Brother Adam writes about things that are irretrievably lost, except in memory, in his piece “The Death of Eurydice” in his blog.  You can find the whole thing here.  But to whet your appetite, here is where the penny dropped and he realized why he was resisting writing a piece: (more…)

My friend and colleague Zealand Hillsdon-Hutton died in the early hours of this morning.  He’d been assisting at St. George’s for years, and was a real godsend to me.  I will miss him. (more…)

The son of a couple who attend St. George’s died about a week ago.  He was 20 years old, and it looks like it was probably an accidental drug overdose (mixing alchohol and other drugs recreationally).  I’ve been wanting to address this, and didn’t know what I wanted to say.  This is simply tragic for him, his family and his friends (of whom there are many).  There is nothing that makes it alright.  But we do have to live with it.  And we will have to move forward from here.

My sermon for last Sunday, Mother’s Day, wrote itself once I started writing about a parent’s love and God’s love.  And, although it is not really about this death, the sermon does mention his death, and is really probably what I would want to say about his death.  So it’s about love and death and even something about my core beliefs as a Christian.

If you want to hear the sermon, you can find it here.  (The week beginning May 10 it’s the video sermon on this page.  In following weeks, it should be available in the audio links to earlier sermons.)  If you would like to read the sermon, it follows below: (more…)

Well, I’ve been on call twice.  And twice I’ve been called in.  This most recent time, I gave last rites to a 92 year old gentleman — who may have eventually recovered, I don’t know.  The regular chaplain follows up with this.  Anyway, he had pnuemonia after two surgeries (and seemed totally unaware that I was there).  His wife and family, however, were appreciative. (more…)

I said goodbye to a friend Saturday, at least in a matter of speaking.  Vin died earlier, but we held his service then.  In many ways, I think we’d been saying goodbye for some time.  He’d been dealing with some kind of dementia.  Dealing well — it wasn’t obvious at first.  And he was an interesting and caring man, even as he faded.  Then his wife, Goldie, his anchor, died.  And he was a bit more adrift.  And he had health problems, which wiped him out physically.  So we watched him fade both mentally and physically.  I think it was hardest on his daughter.  It was an ugly process.  Death, when it came, was a release for all of us, including Vin.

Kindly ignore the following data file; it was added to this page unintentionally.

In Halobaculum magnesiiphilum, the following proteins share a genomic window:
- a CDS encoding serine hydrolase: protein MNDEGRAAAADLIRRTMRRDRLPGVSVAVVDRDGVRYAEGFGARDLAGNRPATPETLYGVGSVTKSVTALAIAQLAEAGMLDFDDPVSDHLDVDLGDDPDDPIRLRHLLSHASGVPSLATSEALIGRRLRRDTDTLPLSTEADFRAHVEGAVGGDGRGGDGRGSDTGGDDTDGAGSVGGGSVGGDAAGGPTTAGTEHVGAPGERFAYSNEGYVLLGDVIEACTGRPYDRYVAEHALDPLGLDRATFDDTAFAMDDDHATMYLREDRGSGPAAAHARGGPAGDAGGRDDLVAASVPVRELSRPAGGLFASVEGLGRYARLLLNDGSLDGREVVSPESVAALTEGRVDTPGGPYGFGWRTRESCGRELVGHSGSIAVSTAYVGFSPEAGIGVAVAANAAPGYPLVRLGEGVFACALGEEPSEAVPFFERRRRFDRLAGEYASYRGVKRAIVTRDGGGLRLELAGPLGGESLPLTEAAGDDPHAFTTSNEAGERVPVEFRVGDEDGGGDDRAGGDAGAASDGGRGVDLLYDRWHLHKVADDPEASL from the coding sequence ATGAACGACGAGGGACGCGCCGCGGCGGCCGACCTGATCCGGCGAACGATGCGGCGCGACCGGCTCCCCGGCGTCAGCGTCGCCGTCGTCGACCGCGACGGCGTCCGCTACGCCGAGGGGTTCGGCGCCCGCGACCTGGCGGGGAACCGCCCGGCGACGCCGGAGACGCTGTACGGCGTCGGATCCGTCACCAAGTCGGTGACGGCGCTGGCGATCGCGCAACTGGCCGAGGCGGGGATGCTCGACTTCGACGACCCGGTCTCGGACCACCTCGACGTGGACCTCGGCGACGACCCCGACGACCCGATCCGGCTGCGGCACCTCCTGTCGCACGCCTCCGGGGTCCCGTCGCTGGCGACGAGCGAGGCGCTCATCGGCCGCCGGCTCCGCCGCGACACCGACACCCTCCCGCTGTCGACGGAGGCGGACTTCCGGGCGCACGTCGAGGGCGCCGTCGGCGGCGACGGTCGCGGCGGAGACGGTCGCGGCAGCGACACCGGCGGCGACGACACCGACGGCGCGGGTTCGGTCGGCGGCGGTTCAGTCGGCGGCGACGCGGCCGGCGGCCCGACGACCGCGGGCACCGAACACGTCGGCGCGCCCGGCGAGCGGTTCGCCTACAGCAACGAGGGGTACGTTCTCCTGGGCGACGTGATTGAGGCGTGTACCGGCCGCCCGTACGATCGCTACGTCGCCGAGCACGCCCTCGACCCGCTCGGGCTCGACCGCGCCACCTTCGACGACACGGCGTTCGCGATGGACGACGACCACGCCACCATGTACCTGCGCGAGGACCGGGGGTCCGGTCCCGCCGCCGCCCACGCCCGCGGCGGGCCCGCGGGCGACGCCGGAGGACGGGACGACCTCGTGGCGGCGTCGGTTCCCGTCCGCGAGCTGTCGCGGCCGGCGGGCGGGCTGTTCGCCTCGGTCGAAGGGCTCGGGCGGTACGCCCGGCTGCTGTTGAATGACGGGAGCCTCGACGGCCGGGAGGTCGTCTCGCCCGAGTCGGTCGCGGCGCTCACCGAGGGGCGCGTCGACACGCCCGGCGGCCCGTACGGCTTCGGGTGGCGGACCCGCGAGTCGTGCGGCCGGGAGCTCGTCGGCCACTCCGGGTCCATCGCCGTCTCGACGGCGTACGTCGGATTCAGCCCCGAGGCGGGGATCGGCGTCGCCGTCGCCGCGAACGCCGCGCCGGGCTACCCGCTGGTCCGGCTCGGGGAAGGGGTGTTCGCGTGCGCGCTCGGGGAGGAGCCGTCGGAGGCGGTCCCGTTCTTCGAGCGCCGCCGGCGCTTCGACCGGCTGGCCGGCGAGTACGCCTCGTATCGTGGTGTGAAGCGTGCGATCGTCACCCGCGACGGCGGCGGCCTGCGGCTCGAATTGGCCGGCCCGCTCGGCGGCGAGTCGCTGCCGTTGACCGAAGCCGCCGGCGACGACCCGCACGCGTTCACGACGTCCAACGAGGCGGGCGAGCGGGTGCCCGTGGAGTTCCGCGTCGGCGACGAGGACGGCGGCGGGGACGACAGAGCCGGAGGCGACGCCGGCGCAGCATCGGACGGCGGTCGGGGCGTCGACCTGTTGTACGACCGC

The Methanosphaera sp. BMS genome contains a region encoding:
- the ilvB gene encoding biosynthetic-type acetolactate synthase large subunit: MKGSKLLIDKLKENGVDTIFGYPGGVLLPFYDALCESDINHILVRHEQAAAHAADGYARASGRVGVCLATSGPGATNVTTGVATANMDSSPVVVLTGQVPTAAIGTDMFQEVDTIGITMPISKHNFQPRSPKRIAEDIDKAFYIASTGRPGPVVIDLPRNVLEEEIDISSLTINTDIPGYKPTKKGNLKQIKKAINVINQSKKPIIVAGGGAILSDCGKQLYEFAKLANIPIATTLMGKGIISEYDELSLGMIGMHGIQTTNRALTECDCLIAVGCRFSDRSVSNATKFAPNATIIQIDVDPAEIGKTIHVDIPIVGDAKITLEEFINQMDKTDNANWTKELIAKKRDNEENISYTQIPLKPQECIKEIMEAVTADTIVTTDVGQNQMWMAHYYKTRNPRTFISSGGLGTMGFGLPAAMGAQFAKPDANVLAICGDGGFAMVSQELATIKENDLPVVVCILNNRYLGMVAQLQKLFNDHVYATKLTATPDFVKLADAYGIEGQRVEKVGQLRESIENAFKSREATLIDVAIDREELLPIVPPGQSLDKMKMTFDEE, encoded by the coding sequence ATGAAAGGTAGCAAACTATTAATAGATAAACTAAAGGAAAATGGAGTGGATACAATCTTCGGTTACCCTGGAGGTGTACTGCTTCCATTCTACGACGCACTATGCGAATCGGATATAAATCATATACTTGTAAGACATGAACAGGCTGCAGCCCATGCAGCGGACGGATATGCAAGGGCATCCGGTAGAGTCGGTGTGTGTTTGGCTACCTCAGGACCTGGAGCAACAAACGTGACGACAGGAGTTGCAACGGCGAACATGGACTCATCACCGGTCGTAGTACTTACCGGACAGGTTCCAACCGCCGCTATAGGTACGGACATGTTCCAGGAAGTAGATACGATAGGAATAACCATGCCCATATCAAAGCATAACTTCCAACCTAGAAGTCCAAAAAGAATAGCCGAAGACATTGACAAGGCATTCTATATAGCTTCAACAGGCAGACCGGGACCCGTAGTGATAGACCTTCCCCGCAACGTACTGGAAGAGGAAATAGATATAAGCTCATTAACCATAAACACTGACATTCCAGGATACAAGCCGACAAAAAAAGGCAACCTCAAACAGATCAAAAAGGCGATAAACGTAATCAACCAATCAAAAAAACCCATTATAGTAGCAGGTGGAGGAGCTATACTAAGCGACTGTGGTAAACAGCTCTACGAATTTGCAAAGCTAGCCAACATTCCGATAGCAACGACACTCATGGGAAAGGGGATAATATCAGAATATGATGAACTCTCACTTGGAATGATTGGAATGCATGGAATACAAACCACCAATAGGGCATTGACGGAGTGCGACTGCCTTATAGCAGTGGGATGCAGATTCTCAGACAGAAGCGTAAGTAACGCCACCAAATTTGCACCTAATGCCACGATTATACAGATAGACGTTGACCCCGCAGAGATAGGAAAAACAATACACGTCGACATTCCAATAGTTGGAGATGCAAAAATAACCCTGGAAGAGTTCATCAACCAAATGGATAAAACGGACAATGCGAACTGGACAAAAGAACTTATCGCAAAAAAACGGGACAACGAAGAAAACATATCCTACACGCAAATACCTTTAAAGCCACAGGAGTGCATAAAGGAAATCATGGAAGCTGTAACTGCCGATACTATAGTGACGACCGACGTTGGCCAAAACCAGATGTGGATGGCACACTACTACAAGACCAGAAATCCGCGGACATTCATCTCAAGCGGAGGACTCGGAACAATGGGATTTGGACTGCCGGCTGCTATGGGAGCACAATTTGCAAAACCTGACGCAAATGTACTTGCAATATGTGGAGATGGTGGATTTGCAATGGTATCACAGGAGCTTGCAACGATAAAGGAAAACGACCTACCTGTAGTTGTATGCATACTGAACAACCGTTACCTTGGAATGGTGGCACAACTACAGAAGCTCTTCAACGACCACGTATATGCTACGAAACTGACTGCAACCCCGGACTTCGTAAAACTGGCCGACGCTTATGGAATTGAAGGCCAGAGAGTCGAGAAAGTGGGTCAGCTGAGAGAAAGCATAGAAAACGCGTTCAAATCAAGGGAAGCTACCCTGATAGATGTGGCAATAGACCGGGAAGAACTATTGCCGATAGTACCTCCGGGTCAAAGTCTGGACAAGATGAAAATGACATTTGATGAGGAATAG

But I find myself wanting to honor his life.  He raised his family.  He served his country.  He traveled the world, sorting out production problems for his company, and meeting and understanding and caring for people.  He understood racism.  He knew it was a festering evil (though I don’t believe he’d ever use those words).  And he shared his experiences and wisdom.  He was solid and unassuming.  As far as I can tell, he was good at all the things he did.  I found him to be a blessing in my life.  It was incredibly sad to see him failing physically and mentally before he died.  It was an honor and a privilege to know him.

I don’t think I’m saying all this very well.  But there was real value in his life.  What he did made a real difference in many people’s lives.  And it would be enough, I think, simply that he had lived.

I happen to believe that he lives a new life, whole and complete again, with the God who loves him.  And I imagine him with his beloved Goldie.  Our burial office takes its meaning from Easter, from Jesus’ death and resurrection.  My sorrow (and even anger) at his death (and how he lost so much before he died) is real.  But I really do take solace from the fact that I believe he is now safely in God’s hands.

Simply, I find myself wanting to say, “Well done, good and faithful servant.”  Fare well.

Last night I started a new volunteer ministry:  I’m now an occassional on call chaplain for Kaiser in South Sacramento.  This means that on certain Thursdays (I specified I was available Thursdays so that, if called, I could sleep in on my day off Friday morning) I turn on my pager at 7 PM and leave it on until 7 AM.  If the pager rings, I go in to help with whatever pastoral situation wanted my presence. (more…)

I lost a long term parishioner this morning.  I joined his family around his body and we said prayers together.  I attended services for another long term parishioner in another congregation this afternoon.  Then I had coffee with a parishioner who is grieving various deaths in his own life.  He was trying to make sense of death and loss in his life.  So we got to talking.  Why do people die?  What could God possibly have been thinking?